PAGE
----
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Offline GuyOReilly

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Re: Spitfire
« Reply #7 on: December 04, 2020, 05:29:43 PM »
As I am no expert with elliptical wings are calculation, I approximated the total area as somewhere between 414 to 475 square inches.
I also looked carefully at the the instruction booklet and noted many interesting facts about this model.
- It has no landing gear by design.  Nope, none, no reinforcement, no material provided, nothing.  Hand lunch it is.
- The wing is sheeted and I have to cut the 10-inch ailerons by sight, with a ruler.
- The motor mounting is straight forward; a box mounted on the firewall.
- The battery installation is also easy, should fit a 4 cells no problem.
- The removal of the battery will require the removal of the fuselage.   :o There are no access hatch provided and the battery is mounted in a box that forms part of the fuselage structure.
- The stab and elevator will be built-up.
- The fin/rudder could be fixed, no rudder servo, no linkage, simple.  @Frank v B question for you: To rudder or not to rudder?
- The fin is three parts as per the instructions: centre piece of 1/32 plywood between 2 pieces 1/8 of balsa, sanded to shape.  Heavy!
- The instructions even suggest that it could be a PSS.  It is light enough, but no hills or ocean cliff nearby.
- For the covering, the manufacturer suggests dope and tissue.  That must be an old kit...

You will see in the attached picture the intended increase in the stab/elevator and rudder/fin.  The rudder may be a little bit to high and will probably reduce the height by 1/2 to 3/4 inch.
« Last Edit: December 04, 2020, 05:34:49 PM by GuyOReilly »

Offline Frank v B

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Re: Spitfire
« Reply #8 on: December 04, 2020, 06:22:40 PM »
Guy,

To rudder or not to rudder. If it is hand-launched there is no real need for a rudder but I would put one in since it is easy and servos are cheap.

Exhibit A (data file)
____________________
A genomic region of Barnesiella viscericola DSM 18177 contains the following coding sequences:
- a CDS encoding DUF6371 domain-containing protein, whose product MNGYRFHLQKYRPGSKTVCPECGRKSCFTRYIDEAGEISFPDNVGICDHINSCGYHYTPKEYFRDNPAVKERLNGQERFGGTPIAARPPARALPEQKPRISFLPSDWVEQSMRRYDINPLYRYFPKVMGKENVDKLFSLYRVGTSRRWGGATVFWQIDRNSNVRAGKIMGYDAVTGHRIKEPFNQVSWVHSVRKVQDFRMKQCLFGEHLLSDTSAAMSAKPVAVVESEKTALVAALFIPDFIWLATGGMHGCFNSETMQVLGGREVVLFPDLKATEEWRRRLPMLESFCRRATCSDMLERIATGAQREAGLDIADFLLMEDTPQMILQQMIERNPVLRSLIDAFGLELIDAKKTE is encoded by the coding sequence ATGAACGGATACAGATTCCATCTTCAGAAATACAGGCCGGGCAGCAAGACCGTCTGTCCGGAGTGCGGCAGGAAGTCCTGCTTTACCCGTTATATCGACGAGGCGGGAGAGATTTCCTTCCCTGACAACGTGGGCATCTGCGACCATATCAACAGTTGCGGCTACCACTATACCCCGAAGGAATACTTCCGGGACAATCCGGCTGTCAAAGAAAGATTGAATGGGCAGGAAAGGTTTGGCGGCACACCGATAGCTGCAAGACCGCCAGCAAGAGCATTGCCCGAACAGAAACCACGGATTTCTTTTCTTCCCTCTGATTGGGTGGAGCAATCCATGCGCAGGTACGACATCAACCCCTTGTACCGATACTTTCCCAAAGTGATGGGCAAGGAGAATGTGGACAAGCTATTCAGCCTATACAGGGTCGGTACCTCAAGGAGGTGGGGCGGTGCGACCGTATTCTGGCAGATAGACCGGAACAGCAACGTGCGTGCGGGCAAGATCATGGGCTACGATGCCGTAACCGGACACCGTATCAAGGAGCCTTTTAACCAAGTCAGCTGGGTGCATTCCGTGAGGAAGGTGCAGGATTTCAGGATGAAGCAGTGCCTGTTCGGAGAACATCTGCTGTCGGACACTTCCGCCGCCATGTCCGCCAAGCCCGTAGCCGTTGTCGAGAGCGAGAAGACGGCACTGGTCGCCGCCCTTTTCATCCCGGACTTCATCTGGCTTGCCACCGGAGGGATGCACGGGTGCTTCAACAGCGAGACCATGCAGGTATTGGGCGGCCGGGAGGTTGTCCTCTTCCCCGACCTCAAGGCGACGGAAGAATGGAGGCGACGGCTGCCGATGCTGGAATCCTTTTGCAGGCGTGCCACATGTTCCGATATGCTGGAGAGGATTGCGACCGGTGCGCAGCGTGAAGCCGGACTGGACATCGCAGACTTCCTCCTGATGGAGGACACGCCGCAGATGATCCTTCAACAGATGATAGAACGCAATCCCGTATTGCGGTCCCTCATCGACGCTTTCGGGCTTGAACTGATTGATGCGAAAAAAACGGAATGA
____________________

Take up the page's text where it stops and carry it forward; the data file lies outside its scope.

Two reasons: 1) it gives an extra way to trim the plane (to take out building error), and; 2) it allows you to do extra aerobatic moves (hammerhead stall, etc.)

I probably have 10 hand-launched planes that do not have rudders (Tucano, Nooner, Fox).  They are mostly Speed 400 planes and they fly fine.  This plane is larger and and can be flown more accurately with a rudder.

The plywood in the center of the fin/rudder is not required.  I would build it without the plywood and a total thickness of 1/4 is more than strong enough.  That is the same as the stab on the .40 size Skywriter club build project.  Most of us ditched the plywood.

I don't know if it is worth building open structure tail feathers.  I would use the solid tail feathers and add power on the front end. :)

Frank


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Offline Andy Hoffer

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Re: Spitfire
« Reply #9 on: December 05, 2020, 11:40:46 AM »
Guy,

To rudder or not to rudder. If it is hand-launched there is no real need for a rudder but I would put one in since it is easy and servos are cheap.
Two reasons: 1) it gives an extra way to trim the plane (to take out building error), and; 2) it allows you to do extra aerobatic moves (hammerhead stall, etc.)

I probably have 10 hand-launched planes that do not have rudders (Tucano, Nooner, Fox).  They are mostly Speed 400 planes and they fly fine.  This plane is larger and and can be flown more accurately with a rudder.

The plywood in the center of the fin/rudder is not required.  I would build it without the plywood and a total thickness of 1/4 is more than strong enough.  That is the same as the stab on the .40 size Skywriter club build project.  Most of us ditched the plywood.

I don't know if it is worth building open structure tail feathers.  I would use the solid tail feathers and add power on the front end. :)

Frank

Hi @GuyOReilly ,

I can't imagine doing a forward slip on a proper (aligned with the runway) cross-wind landing without a rudder!!!  :D

Andy

Offline Frank v B

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Re: Spitfire
« Reply #10 on: December 05, 2020, 02:07:13 PM »
re: Andy's "I can't imagine doing a forward slip"

 :D ;D

F.

ps: 9 out of 10 cartoons were backward slips. ;D
"Never trade luck for skill"

Offline Andy Hoffer

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Re: Spitfire
« Reply #11 on: December 05, 2020, 02:27:47 PM »
Bien sur, @guy. bien sur.

Touché!!  :D

Andy

Offline pmackenzie

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Re: Spitfire
« Reply #12 on: December 05, 2020, 04:44:48 PM »
If this is the 48 1/2" span BalsaCraft kit, I have the plans for that, plus photocopies of some of the sheet wood parts.
Yours if you want it, and can pick it up from me in Don Mills.

edit - for sure it is the same one. I have the same manual you showed in one of your images.

Pat MacKenzie
« Last Edit: December 05, 2020, 04:47:25 PM by pmackenzie »

Offline GuyOReilly

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Re: Spitfire
« Reply #13 on: December 05, 2020, 07:17:19 PM »
@pmackenzie WONDERFUL!!!
Thank you.  Please let me know when it would be convenient for me to pick the plans up.
I am so HAPPY!!!
Guy

Offline GuyOReilly

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Re: Spitfire
« Reply #14 on: December 05, 2020, 07:31:02 PM »
More progress.
The engine mount.